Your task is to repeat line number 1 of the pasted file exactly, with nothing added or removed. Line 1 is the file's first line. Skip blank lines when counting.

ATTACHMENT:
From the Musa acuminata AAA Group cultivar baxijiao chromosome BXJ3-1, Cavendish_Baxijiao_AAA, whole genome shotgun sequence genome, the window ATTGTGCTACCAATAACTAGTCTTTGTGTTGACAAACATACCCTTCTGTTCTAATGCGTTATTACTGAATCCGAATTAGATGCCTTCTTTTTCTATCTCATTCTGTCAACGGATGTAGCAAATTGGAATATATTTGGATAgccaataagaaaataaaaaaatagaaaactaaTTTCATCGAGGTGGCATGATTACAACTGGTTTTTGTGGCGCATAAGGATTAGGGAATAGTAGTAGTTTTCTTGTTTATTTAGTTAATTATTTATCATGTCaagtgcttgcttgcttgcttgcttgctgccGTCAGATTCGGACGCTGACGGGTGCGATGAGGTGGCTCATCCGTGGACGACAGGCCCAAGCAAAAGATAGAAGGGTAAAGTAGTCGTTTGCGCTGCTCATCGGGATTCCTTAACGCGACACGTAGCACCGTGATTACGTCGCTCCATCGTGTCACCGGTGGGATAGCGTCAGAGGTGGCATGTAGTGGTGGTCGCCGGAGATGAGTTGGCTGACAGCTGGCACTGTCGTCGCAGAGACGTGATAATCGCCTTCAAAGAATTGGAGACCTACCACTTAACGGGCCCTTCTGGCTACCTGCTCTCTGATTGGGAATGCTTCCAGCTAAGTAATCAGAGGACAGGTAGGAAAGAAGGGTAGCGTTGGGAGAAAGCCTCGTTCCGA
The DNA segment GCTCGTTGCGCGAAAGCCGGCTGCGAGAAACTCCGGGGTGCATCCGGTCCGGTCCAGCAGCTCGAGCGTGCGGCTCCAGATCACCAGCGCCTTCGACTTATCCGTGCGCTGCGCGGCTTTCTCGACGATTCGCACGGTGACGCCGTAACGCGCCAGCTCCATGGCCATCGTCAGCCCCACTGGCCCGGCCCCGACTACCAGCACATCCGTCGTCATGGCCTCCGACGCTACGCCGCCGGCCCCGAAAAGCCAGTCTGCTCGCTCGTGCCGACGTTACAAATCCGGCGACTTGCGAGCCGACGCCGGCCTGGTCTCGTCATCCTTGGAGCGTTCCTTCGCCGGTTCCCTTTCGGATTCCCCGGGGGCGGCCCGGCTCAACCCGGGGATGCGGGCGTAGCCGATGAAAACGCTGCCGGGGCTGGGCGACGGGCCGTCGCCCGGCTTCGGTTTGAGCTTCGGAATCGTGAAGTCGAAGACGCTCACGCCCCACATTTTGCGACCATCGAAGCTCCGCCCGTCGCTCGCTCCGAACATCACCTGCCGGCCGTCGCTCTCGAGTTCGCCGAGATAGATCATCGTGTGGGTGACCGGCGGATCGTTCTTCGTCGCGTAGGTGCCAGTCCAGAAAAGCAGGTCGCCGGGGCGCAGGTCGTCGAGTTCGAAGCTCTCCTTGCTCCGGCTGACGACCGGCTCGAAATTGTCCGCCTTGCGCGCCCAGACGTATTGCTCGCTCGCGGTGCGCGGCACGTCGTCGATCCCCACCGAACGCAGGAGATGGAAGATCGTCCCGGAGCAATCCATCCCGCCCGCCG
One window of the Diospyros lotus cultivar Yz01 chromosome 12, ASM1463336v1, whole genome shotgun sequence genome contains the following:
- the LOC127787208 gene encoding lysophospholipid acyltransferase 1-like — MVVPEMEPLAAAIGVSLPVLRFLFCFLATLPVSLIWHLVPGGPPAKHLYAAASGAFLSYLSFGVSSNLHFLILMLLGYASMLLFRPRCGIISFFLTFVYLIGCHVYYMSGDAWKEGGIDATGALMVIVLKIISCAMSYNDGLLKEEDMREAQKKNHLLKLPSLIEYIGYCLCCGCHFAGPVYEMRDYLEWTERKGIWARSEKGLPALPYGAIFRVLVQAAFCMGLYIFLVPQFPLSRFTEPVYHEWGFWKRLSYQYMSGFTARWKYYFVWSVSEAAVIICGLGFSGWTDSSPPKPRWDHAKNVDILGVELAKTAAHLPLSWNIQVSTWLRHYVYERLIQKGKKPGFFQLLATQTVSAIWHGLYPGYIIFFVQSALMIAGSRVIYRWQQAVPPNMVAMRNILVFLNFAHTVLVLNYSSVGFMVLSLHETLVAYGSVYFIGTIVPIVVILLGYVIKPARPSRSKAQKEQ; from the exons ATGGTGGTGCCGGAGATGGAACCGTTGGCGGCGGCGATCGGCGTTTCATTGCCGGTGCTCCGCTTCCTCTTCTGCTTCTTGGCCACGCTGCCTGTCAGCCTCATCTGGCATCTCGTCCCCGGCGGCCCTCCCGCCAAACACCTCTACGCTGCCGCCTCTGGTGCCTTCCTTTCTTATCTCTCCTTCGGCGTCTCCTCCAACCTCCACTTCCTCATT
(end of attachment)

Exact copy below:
From the Musa acuminata AAA Group cultivar baxijiao chromosome BXJ3-1, Cavendish_Baxijiao_AAA, whole genome shotgun sequence genome, the window ATTGTGCTACCAATAACTAGTCTTTGTGTTGACAAACATACCCTTCTGTTCTAATGCGTTATTACTGAATCCGAATTAGATGCCTTCTTTTTCTATCTCATTCTGTCAACGGATGTAGCAAATTGGAATATATTTGGATAgccaataagaaaataaaaaaatagaaaactaaTTTCATCGAGGTGGCATGATTACAACTGGTTTTTGTGGCGCATAAGGATTAGGGAATAGTAGTAGTTTTCTTGTTTATTTAGTTAATTATTTATCATGTCaagtgcttgcttgcttgcttgcttgctgccGTCAGATTCGGACGCTGACGGGTGCGATGAGGTGGCTCATCCGTGGACGACAGGCCCAAGCAAAAGATAGAAGGGTAAAGTAGTCGTTTGCGCTGCTCATCGGGATTCCTTAACGCGACACGTAGCACCGTGATTACGTCGCTCCATCGTGTCACCGGTGGGATAGCGTCAGAGGTGGCATGTAGTGGTGGTCGCCGGAGATGAGTTGGCTGACAGCTGGCACTGTCGTCGCAGAGACGTGATAATCGCCTTCAAAGAATTGGAGACCTACCACTTAACGGGCCCTTCTGGCTACCTGCTCTCTGATTGGGAATGCTTCCAGCTAAGTAATCAGAGGACAGGTAGGAAAGAAGGGTAGCGTTGGGAGAAAGCCTCGTTCCGA